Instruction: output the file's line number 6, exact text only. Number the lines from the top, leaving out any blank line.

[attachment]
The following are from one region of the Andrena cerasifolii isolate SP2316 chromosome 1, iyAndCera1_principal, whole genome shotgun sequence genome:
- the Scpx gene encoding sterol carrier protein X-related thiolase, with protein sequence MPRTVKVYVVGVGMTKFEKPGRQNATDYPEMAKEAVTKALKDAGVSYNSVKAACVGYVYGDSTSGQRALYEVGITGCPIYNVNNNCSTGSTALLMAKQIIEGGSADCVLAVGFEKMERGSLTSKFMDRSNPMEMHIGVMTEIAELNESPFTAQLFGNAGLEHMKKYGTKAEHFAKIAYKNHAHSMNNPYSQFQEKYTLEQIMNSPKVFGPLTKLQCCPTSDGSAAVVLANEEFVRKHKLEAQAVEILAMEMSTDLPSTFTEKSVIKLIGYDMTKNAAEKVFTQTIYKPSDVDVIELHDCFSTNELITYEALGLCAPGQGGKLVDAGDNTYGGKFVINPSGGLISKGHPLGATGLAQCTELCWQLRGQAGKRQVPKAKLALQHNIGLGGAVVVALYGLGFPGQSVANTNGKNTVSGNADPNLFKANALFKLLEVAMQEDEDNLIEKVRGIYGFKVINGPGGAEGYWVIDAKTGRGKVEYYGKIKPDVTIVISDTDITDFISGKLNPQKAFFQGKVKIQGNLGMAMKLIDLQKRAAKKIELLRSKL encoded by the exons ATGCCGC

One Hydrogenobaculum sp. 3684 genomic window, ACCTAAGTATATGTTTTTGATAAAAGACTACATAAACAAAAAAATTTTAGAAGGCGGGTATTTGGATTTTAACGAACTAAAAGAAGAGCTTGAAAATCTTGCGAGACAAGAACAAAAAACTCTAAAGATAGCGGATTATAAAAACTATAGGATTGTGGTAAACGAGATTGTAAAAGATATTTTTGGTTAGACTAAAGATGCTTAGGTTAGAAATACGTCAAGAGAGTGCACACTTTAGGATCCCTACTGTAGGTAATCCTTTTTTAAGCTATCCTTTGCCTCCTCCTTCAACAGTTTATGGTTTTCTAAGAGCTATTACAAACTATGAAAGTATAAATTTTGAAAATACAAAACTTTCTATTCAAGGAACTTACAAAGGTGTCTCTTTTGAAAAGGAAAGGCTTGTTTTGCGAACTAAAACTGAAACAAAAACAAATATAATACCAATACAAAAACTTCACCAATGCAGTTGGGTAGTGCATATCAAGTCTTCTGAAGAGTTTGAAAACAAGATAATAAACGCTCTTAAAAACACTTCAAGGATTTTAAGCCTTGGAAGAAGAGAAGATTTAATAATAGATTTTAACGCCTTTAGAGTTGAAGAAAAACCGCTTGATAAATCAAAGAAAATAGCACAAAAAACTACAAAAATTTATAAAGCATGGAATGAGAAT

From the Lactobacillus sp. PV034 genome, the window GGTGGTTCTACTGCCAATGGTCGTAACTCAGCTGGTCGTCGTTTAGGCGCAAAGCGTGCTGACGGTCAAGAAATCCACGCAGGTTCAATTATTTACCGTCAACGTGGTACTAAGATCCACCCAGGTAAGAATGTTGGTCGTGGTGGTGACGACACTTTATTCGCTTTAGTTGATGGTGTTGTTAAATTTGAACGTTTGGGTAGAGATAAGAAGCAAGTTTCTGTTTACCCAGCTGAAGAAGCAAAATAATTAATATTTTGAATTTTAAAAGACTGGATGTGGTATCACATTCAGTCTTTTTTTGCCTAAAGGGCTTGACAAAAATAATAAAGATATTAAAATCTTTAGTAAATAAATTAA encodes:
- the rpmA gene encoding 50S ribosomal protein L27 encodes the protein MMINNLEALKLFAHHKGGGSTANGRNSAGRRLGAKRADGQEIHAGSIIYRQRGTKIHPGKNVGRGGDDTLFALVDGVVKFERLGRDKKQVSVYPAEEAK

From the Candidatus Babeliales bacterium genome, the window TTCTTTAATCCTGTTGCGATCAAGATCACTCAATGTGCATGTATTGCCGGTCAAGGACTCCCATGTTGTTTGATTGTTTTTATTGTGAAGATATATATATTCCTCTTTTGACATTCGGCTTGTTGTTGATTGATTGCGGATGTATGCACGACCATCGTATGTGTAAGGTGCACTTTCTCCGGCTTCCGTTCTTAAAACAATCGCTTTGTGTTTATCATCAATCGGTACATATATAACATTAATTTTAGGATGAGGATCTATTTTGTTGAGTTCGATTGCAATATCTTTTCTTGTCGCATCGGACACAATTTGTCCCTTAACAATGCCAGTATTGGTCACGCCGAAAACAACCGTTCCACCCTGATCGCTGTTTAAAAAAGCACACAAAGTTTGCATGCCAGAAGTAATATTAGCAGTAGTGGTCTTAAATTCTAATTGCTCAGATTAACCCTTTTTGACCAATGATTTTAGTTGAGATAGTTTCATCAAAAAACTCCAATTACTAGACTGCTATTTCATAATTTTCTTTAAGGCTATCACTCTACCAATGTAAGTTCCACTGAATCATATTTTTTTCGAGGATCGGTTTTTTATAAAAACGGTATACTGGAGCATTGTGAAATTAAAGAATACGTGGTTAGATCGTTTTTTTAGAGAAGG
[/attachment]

From the Candidatus Babeliales bacterium genome, the window TTCTTTAATCCTGTTGCGATCAAGATCACTCAATGTGCATGTATTGCCGGTCAAGGACTCCCATGTTGTTTGATTGTTTTTATTGTGAAGATATATATATTCCTCTTTTGACATTCGGCTTGTTGTTGATTGATTGCGGATGTATGCACGACCATCGTATGTGTAAGGTGCACTTTCTCCGGCTTCCGTTCTTAAAACAATCGCTTTGTGTTTATCATCAATCGGTACATATATAACATTAATTTTAGGATGAGGATCTATTTTGTTGAGTTCGATTGCAATATCTTTTCTTGTCGCATCGGACACAATTTGTCCCTTAACAATGCCAGTATTGGTCACGCCGAAAACAACCGTTCCACCCTGATCGCTGTTTAAAAAAGCACACAAAGTTTGCATGCCAGAAGTAATATTAGCAGTAGTGGTCTTAAATTCTAATTGCTCAGATTAACCCTTTTTGACCAATGATTTTAGTTGAGATAGTTTCATCAAAAAACTCCAATTACTAGACTGCTATTTCATAATTTTCTTTAAGGCTATCACTCTACCAATGTAAGTTCCACTGAATCATATTTTTTTCGAGGATCGGTTTTTTATAAAAACGGTATACTGGAGCATTGTGAAATTAAAGAATACGTGGTTAGATCGTTTTTTTAGAGAAGG